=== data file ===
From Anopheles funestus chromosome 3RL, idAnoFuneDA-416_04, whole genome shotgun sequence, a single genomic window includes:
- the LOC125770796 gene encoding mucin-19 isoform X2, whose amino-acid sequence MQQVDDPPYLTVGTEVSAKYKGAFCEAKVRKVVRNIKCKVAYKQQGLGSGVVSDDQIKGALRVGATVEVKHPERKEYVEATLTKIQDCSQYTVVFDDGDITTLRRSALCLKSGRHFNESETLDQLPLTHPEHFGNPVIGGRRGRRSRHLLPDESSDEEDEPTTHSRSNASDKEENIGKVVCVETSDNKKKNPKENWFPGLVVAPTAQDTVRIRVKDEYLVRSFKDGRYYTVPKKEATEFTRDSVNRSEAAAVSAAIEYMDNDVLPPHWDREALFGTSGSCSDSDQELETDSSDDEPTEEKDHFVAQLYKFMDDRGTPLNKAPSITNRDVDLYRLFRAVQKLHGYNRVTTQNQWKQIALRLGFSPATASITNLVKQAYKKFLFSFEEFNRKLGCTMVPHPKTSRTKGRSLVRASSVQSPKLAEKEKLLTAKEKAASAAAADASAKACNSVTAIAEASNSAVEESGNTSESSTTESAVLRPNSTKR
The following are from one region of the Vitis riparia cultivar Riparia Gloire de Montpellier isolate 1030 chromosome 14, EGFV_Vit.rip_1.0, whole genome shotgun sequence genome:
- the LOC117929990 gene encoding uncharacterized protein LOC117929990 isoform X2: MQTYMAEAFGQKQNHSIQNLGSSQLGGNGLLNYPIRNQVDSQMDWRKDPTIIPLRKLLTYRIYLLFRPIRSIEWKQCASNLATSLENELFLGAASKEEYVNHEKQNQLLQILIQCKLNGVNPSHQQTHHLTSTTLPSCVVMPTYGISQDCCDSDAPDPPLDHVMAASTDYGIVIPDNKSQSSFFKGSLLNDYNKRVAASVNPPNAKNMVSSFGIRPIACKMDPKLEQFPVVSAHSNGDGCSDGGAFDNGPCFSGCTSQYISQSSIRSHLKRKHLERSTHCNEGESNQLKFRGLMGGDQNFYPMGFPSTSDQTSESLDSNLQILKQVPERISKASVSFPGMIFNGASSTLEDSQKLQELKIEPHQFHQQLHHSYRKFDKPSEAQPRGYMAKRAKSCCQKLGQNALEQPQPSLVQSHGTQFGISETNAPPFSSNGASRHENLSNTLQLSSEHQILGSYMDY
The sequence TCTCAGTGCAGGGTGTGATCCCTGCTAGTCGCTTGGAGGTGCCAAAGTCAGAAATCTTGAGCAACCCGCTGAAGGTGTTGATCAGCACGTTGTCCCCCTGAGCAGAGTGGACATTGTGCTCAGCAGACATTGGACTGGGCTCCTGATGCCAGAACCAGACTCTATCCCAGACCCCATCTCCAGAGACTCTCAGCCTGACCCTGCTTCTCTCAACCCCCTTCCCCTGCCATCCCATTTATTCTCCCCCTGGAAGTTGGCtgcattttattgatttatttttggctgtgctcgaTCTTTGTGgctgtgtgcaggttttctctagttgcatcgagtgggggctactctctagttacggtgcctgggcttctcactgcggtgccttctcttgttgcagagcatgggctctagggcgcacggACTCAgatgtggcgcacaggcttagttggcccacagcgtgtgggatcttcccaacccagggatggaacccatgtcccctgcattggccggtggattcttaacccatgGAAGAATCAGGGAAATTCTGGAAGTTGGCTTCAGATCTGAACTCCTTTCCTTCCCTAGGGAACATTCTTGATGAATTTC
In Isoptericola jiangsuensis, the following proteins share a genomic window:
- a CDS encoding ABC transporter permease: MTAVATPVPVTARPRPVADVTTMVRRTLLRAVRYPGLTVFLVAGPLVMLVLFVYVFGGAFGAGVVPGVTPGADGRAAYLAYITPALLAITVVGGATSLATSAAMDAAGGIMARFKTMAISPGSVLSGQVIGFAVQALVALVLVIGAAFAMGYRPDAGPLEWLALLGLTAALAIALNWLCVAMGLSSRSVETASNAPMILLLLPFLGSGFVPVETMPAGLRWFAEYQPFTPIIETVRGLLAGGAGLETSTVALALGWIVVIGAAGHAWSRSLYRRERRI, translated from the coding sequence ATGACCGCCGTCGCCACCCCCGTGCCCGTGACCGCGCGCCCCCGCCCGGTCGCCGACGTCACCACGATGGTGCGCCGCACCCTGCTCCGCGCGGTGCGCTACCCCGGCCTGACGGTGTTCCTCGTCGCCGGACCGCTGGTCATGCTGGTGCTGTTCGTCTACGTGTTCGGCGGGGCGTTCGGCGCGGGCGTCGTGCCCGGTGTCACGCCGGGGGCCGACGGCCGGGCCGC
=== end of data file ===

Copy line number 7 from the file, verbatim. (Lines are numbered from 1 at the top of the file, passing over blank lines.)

- a CDS encoding ABC transporter permease: MTAVATPVPVTARPRPVADVTTMVRRTLLRAVRYPGLTVFLVAGPLVMLVLFVYVFGGAFGAGVVPGVTPGADGRAAYLAYITPALLAITVVGGATSLATSAAMDAAGGIMARFKTMAISPGSVLSGQVIGFAVQALVALVLVIGAAFAMGYRPDAGPLEWLALLGLTAALAIALNWLCVAMGLSSRSVETASNAPMILLLLPFLGSGFVPVETMPAGLRWFAEYQPFTPIIETVRGLLAGGAGLETSTVALALGWIVVIGAAGHAWSRSLYRRERRI, translated from the coding sequence ATGACCGCCGTCGCCACCCCCGTGCCCGTGACCGCGCGCCCCCGCCCGGTCGCCGACGTCACCACGATGGTGCGCCGCACCCTGCTCCGCGCGGTGCGCTACCCCGGCCTGACGGTGTTCCTCGTCGCCGGACCGCTGGTCATGCTGGTGCTGTTCGTCTACGTGTTCGGCGGGGCGTTCGGCGCGGGCGTCGTGCCCGGTGTCACGCCGGGGGCCGACGGCCGGGCCGC